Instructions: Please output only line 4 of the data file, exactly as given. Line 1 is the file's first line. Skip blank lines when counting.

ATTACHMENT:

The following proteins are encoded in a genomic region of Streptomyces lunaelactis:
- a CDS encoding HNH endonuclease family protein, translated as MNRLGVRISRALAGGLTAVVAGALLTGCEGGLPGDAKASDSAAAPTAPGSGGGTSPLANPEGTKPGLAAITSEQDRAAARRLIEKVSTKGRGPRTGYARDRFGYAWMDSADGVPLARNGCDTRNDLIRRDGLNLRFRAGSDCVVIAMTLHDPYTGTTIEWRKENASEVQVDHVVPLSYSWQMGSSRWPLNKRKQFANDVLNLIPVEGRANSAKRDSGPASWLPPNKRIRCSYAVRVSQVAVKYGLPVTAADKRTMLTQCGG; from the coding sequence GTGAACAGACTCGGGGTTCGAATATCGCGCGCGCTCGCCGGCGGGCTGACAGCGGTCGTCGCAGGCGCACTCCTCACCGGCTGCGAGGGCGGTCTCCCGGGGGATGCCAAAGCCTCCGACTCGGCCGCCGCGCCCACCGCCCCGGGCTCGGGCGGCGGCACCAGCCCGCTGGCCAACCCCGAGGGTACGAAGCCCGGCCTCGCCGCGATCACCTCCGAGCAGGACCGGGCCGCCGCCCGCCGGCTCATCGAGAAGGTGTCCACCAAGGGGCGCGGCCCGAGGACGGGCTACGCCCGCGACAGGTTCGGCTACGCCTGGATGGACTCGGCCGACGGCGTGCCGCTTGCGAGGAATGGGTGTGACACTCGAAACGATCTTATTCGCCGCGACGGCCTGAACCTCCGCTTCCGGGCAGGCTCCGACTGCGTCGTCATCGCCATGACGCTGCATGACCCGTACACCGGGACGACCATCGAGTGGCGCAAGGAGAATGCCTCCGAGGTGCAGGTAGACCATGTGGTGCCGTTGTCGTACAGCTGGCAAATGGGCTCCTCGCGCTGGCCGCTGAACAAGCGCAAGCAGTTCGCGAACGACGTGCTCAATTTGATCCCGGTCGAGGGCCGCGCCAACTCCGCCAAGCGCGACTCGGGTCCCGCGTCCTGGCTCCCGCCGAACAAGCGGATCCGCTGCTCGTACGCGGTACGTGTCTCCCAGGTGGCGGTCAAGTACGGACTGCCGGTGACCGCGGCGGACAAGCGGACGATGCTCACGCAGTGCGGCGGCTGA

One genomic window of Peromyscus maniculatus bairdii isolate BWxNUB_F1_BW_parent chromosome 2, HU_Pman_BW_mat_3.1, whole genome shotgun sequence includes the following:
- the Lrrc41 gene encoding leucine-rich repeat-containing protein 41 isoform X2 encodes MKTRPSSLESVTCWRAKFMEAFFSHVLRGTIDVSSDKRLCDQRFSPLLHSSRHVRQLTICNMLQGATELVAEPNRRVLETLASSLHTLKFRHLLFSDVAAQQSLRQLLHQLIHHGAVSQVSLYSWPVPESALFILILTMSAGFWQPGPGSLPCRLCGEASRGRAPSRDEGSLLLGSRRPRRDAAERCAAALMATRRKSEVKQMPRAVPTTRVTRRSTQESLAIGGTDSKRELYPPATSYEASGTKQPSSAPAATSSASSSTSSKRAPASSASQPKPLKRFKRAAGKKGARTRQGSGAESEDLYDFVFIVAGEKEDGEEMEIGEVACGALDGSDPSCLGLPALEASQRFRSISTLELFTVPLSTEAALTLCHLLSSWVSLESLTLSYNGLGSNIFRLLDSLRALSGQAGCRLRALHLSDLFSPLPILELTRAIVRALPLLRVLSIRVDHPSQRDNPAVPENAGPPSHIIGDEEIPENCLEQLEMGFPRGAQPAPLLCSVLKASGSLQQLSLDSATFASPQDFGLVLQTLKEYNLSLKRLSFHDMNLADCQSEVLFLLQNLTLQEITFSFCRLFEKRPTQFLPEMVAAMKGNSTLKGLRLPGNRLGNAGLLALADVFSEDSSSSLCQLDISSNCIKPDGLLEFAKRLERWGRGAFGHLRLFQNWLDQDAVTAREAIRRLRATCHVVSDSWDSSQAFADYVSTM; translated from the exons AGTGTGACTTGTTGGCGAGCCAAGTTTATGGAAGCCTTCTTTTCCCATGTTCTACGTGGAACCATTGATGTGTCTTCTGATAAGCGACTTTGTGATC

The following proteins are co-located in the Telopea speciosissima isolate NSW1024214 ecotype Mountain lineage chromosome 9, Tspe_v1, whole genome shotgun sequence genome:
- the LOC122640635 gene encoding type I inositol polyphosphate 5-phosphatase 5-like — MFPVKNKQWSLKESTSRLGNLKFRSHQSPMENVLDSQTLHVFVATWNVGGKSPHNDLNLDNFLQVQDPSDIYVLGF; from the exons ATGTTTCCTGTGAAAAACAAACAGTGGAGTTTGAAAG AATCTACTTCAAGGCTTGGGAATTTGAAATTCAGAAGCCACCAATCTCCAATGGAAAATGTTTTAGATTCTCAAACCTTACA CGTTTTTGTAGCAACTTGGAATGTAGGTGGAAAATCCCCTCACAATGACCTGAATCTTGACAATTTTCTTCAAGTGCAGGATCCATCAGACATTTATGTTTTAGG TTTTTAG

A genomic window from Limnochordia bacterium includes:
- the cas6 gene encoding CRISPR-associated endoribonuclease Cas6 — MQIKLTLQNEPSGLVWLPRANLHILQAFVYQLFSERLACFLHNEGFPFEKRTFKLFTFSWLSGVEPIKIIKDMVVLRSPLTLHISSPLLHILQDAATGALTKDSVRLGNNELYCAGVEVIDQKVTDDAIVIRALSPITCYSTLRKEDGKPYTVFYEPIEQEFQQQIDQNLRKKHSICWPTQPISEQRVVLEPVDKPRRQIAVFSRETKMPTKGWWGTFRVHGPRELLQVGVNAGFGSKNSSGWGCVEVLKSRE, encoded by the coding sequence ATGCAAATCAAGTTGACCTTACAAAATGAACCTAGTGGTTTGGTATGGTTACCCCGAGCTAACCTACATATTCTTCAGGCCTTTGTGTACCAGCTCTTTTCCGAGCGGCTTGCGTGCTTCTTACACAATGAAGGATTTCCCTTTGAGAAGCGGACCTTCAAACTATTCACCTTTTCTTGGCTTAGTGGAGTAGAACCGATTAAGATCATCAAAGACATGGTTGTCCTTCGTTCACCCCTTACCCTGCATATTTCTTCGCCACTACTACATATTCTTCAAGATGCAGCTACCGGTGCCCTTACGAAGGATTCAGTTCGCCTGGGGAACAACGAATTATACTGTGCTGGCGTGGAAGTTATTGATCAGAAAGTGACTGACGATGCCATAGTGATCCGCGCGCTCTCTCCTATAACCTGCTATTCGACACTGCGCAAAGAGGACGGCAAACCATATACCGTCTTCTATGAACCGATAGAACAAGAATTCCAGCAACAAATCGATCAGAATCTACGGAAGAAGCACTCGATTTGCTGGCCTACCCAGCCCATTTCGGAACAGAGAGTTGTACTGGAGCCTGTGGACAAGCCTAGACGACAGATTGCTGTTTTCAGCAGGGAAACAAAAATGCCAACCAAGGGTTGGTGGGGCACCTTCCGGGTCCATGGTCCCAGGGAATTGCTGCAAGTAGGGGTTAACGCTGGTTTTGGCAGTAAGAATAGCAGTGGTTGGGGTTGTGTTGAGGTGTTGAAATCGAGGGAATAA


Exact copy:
- the Lrrc41 gene encoding leucine-rich repeat-containing protein 41 isoform X2 encodes MKTRPSSLESVTCWRAKFMEAFFSHVLRGTIDVSSDKRLCDQRFSPLLHSSRHVRQLTICNMLQGATELVAEPNRRVLETLASSLHTLKFRHLLFSDVAAQQSLRQLLHQLIHHGAVSQVSLYSWPVPESALFILILTMSAGFWQPGPGSLPCRLCGEASRGRAPSRDEGSLLLGSRRPRRDAAERCAAALMATRRKSEVKQMPRAVPTTRVTRRSTQESLAIGGTDSKRELYPPATSYEASGTKQPSSAPAATSSASSSTSSKRAPASSASQPKPLKRFKRAAGKKGARTRQGSGAESEDLYDFVFIVAGEKEDGEEMEIGEVACGALDGSDPSCLGLPALEASQRFRSISTLELFTVPLSTEAALTLCHLLSSWVSLESLTLSYNGLGSNIFRLLDSLRALSGQAGCRLRALHLSDLFSPLPILELTRAIVRALPLLRVLSIRVDHPSQRDNPAVPENAGPPSHIIGDEEIPENCLEQLEMGFPRGAQPAPLLCSVLKASGSLQQLSLDSATFASPQDFGLVLQTLKEYNLSLKRLSFHDMNLADCQSEVLFLLQNLTLQEITFSFCRLFEKRPTQFLPEMVAAMKGNSTLKGLRLPGNRLGNAGLLALADVFSEDSSSSLCQLDISSNCIKPDGLLEFAKRLERWGRGAFGHLRLFQNWLDQDAVTAREAIRRLRATCHVVSDSWDSSQAFADYVSTM; translated from the exons AGTGTGACTTGTTGGCGAGCCAAGTTTATGGAAGCCTTCTTTTCCCATGTTCTACGTGGAACCATTGATGTGTCTTCTGATAAGCGACTTTGTGATC